To make the Grid fire OnRead, execute its SetState method

Make the grid call OnRead by using its state

@using Telerik.DataSource.Extensions

<TelerikButton OnClick="@RefreshThroughState">Call OnRead to refresh Grid</TelerikButton>
<p>Monitor the <code>GeneratedAtMilliseconds</code> column values when you click the button</p>

<TelerikGrid TItem="@Employee"
             OnRead="@ReadItems"
             @ref="@GridRef"
             AutoGenerateColumns="true"
             FilterMode="@GridFilterMode.FilterRow"
             Sortable="true"
             Pageable="true">
</TelerikGrid>

@code {
    //make the grid call OnRead to request data again
    TelerikGrid<Employee> GridRef { get; set; }
    async Task RefreshThroughState()
    {
        await GridRef.SetState(GridRef.GetState());
    }

    //basic data generation follows
    public List<Employee> SourceData { get; set; }

    protected override void OnInitialized()
    {
        SourceData = GenerateData();
    }

    protected async Task ReadItems(GridReadEventArgs args)
    {
        Console.WriteLine($"Fresh data requested at {DateTime.Now}");

        // this is the standard data retrieval. Replace with your actual service
        // see more at https://docs.telerik.com/blazor-ui/components/grid/manual-operations

        // here we will regenerate the data to clearly show the Grid got new data
        SourceData = GenerateData();

        var datasourceResult = SourceData.ToDataSourceResult(args.Request);

        args.Data = (datasourceResult.Data as IEnumerable<Employee>).ToList();
        args.Total = datasourceResult.Total;
    }

    //This sample implements only reading of the data. To add the rest of the CRUD operations see
    //https://docs.telerik.com/blazor-ui/components/grid/editing/overview

    private List<Employee> GenerateData()
    {
        var result = new List<Employee>();
        var rand = new Random();
        for (int i = 1; i <= 100; i++)
        {
            result.Add(new Employee()
            {
                GeneratedAtMilliseconds = DateTime.Now.Millisecond,
                ID = i,
                Name = "Name " + i,
                HireDate = DateTime.Now.Date.AddDays(rand.Next(-20, 20))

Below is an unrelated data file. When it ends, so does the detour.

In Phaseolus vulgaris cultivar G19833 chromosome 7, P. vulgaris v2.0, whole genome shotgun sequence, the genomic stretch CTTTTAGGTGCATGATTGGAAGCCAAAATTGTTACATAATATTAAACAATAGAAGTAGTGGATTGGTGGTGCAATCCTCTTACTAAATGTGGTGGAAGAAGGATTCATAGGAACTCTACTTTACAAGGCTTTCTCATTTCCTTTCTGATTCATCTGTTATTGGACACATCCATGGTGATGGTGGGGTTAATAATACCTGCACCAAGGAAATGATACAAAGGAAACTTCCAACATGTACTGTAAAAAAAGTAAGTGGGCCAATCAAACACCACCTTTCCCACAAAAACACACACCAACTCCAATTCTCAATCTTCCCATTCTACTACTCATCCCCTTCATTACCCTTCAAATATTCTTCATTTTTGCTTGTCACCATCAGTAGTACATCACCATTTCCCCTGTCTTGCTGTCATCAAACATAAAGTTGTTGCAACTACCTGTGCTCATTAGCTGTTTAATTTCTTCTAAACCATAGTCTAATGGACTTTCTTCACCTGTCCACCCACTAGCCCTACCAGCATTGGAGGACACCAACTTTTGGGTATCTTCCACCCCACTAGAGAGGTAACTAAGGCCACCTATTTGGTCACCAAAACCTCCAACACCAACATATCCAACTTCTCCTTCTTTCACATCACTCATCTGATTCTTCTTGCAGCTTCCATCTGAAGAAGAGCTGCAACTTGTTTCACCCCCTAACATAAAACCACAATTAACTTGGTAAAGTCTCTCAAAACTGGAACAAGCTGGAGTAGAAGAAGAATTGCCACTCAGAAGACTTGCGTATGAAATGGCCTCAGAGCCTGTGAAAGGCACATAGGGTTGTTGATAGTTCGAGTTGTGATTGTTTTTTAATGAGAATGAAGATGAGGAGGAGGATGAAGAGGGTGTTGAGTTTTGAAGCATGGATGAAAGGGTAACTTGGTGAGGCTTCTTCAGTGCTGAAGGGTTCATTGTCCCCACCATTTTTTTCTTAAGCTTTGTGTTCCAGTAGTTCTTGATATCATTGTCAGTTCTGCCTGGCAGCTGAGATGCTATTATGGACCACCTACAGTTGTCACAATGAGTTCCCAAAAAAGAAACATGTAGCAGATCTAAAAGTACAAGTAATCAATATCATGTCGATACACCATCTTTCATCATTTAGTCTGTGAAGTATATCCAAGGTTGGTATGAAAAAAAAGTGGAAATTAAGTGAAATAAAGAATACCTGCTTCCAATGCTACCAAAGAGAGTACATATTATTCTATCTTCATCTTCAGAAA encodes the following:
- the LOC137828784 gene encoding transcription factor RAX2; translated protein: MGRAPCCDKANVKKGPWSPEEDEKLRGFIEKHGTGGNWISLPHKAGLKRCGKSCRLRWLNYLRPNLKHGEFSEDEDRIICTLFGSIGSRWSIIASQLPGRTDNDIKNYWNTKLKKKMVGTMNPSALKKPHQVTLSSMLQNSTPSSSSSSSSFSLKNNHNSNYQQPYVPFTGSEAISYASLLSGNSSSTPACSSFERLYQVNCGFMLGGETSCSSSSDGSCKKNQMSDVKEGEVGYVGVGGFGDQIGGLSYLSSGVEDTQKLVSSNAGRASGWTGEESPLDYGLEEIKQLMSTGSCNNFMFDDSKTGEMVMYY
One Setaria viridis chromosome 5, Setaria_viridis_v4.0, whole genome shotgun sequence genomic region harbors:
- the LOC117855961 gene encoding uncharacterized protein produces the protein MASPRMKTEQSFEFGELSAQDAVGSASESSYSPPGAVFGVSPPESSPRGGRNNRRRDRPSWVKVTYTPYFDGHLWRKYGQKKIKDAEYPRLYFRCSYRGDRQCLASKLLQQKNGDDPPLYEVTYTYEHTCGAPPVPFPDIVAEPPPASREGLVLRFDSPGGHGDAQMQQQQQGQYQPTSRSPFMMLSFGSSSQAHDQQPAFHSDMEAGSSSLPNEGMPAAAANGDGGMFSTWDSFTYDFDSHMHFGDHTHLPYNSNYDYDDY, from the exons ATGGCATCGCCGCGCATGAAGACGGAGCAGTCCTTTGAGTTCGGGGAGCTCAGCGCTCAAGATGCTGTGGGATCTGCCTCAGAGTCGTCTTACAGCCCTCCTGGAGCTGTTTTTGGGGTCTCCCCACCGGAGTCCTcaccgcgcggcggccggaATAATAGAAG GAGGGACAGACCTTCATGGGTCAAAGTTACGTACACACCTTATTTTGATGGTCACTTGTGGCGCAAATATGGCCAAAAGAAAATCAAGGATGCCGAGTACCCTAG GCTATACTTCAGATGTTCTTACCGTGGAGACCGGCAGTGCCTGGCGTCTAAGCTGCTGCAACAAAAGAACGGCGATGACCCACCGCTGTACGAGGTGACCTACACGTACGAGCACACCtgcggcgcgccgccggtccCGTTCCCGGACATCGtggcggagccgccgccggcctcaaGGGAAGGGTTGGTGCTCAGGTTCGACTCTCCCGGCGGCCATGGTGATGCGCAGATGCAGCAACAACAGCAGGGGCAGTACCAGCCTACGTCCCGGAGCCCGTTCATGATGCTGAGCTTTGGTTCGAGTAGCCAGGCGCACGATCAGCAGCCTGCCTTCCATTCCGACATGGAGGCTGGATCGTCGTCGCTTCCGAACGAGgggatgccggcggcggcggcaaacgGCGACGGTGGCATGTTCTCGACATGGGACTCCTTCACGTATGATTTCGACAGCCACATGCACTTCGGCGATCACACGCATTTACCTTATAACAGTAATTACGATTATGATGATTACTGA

});
        }

        return result;
    }

    public class Employee
    {
        public int GeneratedAtMilliseconds { get; set; }
        public int ID { get; set; }
        public string Name { get; set; }
        public DateTime HireDate { get; set; }
    }
}

Entity Framework Data

When you use EF contexts to update your data, you may update or insert an item through the entity, but you may not see it updated in the grid. Code similar to the following may cause such behavior:

Updating an entity alone may not update the data in the grid

async Task UpdateHandler(GridCommandEventArgs args)
{
    using var dbContext = contextFactory.CreateDbContext();
    MyModel item = (MyModel)args.Item;
    var original = await dbContext.MyTable.FindAsync(item.Id);
    dbContext.Entry(original).CurrentValues.SetValues(item);
    await dbContext.SaveChangesAsync();
}

The reason for such behavior is that the Data collection of the grid is a separate in-memory copy of the database data, and the context will update only the database, not all in-memory copies.

This means that you need to ensure that the view-model will be updated as well, so that the Data parameter of the grid changes too. There are, generally, two ways to do this:

  • Use the OnRead event to perform the grid data operations - the grid will call it after the CUD events like OnUpdate, OnDelete, OnCreate and it will let you query the database that was already update (which will also bring in other updates that other uses may have made).

  • Update the local view-model data yourself with the information the grid event gives you (e.g., insert the new item in it, or remove a deleted item, or update the fields of an edited item). You can find similar code used in the Grid - Inline Editing Live Demo.

    • It is important to ensure the change happens on the object the grid uses. Methods like .FirstOrDefault() may return a new reference and thus changing them may not trigger are UI update.

See Also

In this article